“These organisations include the International Federation for Information Processing (IFIP), the Association for Computing Machinery (ACM), Information systems Audit and Control Association (ISACA) and the IITPSA, to name a few. It is therefore important for us as IT professionals to engage with these organisations and play our role in addressing the many cybersecurity challenges within South Africa.”
From weakest link to human firewall
Professor Kerry-Lynn Thomson, also of Nelson Mandela University, School of IT, Centre for Research in Information and Cybersecurity of the School of IT at Nelson Mandela University, says that while people are often referred to as the ‘weakest link’ in the security chain, it could be argued that they should rather be viewed as an integral part of the cybersecurity defense – a human firewall – through the cultivation of a cybersecurity culture.
She notes that in 2015, the South African National Cybersecurity Framework was proposed in which it says: “To effectively deal with Cybersecurity, it is prudent that civil society, government and the private sector play their part in ensuring South Africa has a culture of Cybersecurity. Critical to this is the development of a culture of Cybersecurity, in which role players understand the risks of surfing in cyberspace.”
Prof Thomson says: “To create this societal cybersecurity culture, it is vitally important that individual users of technology have an awareness of cybersecurity and have the skills needed to behave securely and protect themselves, and others, when online.
To lay the foundation for this, cybersecurity awareness programmes and campaigns should be promoted for all people going online, no matter their age. However, more than just providing the information, these cybersecurity awareness campaigns should be customised to be age-appropriate and targeted to the particular threats for the various age-groups. For example, cyberbullying for younger children versus identity theft and financial scams for adults.”
She adds: “These cybersecurity awareness campaigns should be underpinned by behavioural theories, such as Social Learning Theory and Sociocultural Theory, together with pedagogically sound educational principles in an attempt to translate awareness into action. This makes the approach and way forward to cultivating a societal cybersecurity culture truly interdisciplinary.”
Bridging the cybersecurity skills gap through collaboration
Doctor Mafuwafuwane, Practice Manager, Security Solutions & Strategy at Logicalis SA, believes skills development and training is necessary to help combat the growing cybercrime epidemic.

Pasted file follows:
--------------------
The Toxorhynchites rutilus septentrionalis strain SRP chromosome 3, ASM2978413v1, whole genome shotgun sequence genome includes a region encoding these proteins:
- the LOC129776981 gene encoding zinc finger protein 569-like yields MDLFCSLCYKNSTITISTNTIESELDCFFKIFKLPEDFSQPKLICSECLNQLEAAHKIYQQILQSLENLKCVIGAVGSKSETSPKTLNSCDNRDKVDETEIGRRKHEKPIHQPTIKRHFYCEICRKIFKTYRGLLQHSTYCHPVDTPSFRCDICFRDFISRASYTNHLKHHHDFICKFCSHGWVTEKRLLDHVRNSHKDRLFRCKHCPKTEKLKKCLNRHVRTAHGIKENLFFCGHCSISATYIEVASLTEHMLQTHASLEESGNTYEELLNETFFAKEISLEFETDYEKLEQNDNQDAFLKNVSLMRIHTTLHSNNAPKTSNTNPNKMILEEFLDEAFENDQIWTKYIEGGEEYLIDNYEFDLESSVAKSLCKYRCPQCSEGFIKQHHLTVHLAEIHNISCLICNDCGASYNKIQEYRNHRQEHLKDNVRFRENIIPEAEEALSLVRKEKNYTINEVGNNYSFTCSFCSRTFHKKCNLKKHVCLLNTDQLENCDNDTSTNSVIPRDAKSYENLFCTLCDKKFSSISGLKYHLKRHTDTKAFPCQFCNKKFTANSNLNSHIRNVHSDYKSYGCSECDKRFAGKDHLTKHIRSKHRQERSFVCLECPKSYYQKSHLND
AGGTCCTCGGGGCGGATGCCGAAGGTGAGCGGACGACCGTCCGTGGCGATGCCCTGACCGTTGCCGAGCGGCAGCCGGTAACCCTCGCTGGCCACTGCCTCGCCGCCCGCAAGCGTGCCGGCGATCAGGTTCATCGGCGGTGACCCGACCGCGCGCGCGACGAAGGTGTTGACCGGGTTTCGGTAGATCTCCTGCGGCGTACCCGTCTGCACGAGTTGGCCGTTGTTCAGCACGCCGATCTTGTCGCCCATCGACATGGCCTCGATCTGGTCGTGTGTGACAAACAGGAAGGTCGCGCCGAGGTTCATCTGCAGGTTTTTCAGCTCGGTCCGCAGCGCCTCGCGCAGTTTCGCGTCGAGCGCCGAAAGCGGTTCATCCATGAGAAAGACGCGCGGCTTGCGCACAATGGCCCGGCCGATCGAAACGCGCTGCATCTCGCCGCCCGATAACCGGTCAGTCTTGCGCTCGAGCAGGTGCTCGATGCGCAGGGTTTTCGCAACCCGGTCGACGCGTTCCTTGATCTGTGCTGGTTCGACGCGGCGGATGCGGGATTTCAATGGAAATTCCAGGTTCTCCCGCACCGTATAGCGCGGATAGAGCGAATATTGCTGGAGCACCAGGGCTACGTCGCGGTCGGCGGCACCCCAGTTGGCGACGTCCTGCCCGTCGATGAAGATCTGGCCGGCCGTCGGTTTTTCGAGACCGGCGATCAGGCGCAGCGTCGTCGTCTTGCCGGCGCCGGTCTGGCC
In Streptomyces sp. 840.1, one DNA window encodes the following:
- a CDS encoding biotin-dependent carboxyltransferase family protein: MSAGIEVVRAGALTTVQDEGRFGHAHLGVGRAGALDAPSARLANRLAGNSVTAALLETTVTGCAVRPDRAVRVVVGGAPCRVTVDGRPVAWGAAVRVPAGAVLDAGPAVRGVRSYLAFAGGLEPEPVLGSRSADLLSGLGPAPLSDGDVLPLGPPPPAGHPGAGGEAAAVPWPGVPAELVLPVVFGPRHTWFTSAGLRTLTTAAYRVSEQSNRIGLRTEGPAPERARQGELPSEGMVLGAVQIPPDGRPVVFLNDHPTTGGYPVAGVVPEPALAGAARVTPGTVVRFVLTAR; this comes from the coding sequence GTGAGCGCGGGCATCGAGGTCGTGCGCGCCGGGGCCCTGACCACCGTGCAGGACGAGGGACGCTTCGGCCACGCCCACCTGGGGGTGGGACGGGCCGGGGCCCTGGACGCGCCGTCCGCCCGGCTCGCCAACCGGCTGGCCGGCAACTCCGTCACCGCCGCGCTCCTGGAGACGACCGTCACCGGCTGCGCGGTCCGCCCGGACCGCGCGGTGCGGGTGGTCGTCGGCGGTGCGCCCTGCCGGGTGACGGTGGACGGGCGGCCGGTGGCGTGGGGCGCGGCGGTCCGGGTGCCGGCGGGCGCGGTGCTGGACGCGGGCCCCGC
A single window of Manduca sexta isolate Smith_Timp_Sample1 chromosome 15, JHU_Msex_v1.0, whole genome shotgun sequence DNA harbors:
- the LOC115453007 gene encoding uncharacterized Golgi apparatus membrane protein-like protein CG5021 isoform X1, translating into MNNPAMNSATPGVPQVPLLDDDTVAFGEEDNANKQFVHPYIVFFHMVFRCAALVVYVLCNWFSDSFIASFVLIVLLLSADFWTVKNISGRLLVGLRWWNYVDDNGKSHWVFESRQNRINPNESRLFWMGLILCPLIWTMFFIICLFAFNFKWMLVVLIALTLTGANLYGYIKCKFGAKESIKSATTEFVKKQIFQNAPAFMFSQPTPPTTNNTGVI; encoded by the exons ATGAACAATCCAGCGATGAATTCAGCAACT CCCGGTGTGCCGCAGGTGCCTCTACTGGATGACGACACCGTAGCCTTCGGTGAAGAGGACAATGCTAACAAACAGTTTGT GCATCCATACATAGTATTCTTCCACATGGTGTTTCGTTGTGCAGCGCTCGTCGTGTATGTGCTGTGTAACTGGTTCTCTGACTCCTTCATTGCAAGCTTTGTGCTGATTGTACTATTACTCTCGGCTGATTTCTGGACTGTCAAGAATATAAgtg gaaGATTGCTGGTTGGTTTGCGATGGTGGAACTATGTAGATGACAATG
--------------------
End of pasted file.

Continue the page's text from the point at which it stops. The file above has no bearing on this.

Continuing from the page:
“There is no doubt that cybersecurity is everyone’s responsibility. Technology has transformed almost every facet of our lives. As we continue to embrace the 4IR revolution, we now control our household Internet of Things (IoT) using smartphones or voices. How we communicate, learn and work is all built on complex technologies. Meanwhile, the government continues to adopt the smart city concept which makes the city stunning and wirelessly connected.”
“But have you ever thought about the security required to ensure everything from a smart house to a smart city is protected from cyberattackers? The cybersecurity industry desperately needs people from all walks of life to think about a career in technology, but we must tackle digital skills first to ensure nobody gets left behind,” Mafuwafuwane says.
“The public is still struggling to comprehend the fast-emerging digital world. It’s hard for someone to play it safe on the internet when they don’t have a full understanding of how everything is connected. Their lack of understanding of the best use of the technologies exposes them to cyber criminals,” he says.
Combating cybercrime requires individual awareness and a growing army of cybersecurity professionals, he says, noting that Microsoft has predicted that by 2025, there will be 3.5 million cybersecurity jobs open globally – a 350% increase over eight years.
Mafuwafuwane says: “Through collaboration between the public sector, private sector and academia we can create a cybersecurity syllabus which consists of deep-dive technical material and business strategy. The courses could be offered in many formats including hands-on labs. Some of the content could also be created for a technology patron to use, to easily guide normal citizens to be cybersmart while taking on the 4IR uprising.”